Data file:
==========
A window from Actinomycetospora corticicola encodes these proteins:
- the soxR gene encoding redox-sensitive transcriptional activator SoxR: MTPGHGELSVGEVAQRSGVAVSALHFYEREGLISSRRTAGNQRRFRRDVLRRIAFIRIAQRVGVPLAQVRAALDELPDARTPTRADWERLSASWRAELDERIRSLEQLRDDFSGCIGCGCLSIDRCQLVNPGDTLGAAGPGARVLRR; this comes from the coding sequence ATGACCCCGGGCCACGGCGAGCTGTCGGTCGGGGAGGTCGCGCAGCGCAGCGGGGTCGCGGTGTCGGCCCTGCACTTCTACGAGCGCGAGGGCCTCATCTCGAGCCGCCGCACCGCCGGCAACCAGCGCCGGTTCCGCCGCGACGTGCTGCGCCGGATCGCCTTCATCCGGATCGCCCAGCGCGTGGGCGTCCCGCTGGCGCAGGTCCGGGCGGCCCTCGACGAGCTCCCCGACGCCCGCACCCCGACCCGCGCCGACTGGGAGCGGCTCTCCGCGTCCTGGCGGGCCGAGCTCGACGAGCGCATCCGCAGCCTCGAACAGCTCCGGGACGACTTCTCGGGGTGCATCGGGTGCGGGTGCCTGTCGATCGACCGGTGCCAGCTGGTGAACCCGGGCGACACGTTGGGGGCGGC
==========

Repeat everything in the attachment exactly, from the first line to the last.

A window from Actinomycetospora corticicola encodes these proteins:
- the soxR gene encoding redox-sensitive transcriptional activator SoxR: MTPGHGELSVGEVAQRSGVAVSALHFYEREGLISSRRTAGNQRRFRRDVLRRIAFIRIAQRVGVPLAQVRAALDELPDARTPTRADWERLSASWRAELDERIRSLEQLRDDFSGCIGCGCLSIDRCQLVNPGDTLGAAGPGARVLRR; this comes from the coding sequence ATGACCCCGGGCCACGGCGAGCTGTCGGTCGGGGAGGTCGCGCAGCGCAGCGGGGTCGCGGTGTCGGCCCTGCACTTCTACGAGCGCGAGGGCCTCATCTCGAGCCGCCGCACCGCCGGCAACCAGCGCCGGTTCCGCCGCGACGTGCTGCGCCGGATCGCCTTCATCCGGATCGCCCAGCGCGTGGGCGTCCCGCTGGCGCAGGTCCGGGCGGCCCTCGACGAGCTCCCCGACGCCCGCACCCCGACCCGCGCCGACTGGGAGCGGCTCTCCGCGTCCTGGCGGGCCGAGCTCGACGAGCGCATCCGCAGCCTCGAACAGCTCCGGGACGACTTCTCGGGGTGCATCGGGTGCGGGTGCCTGTCGATCGACCGGTGCCAGCTGGTGAACCCGGGCGACACGTTGGGGGCGGC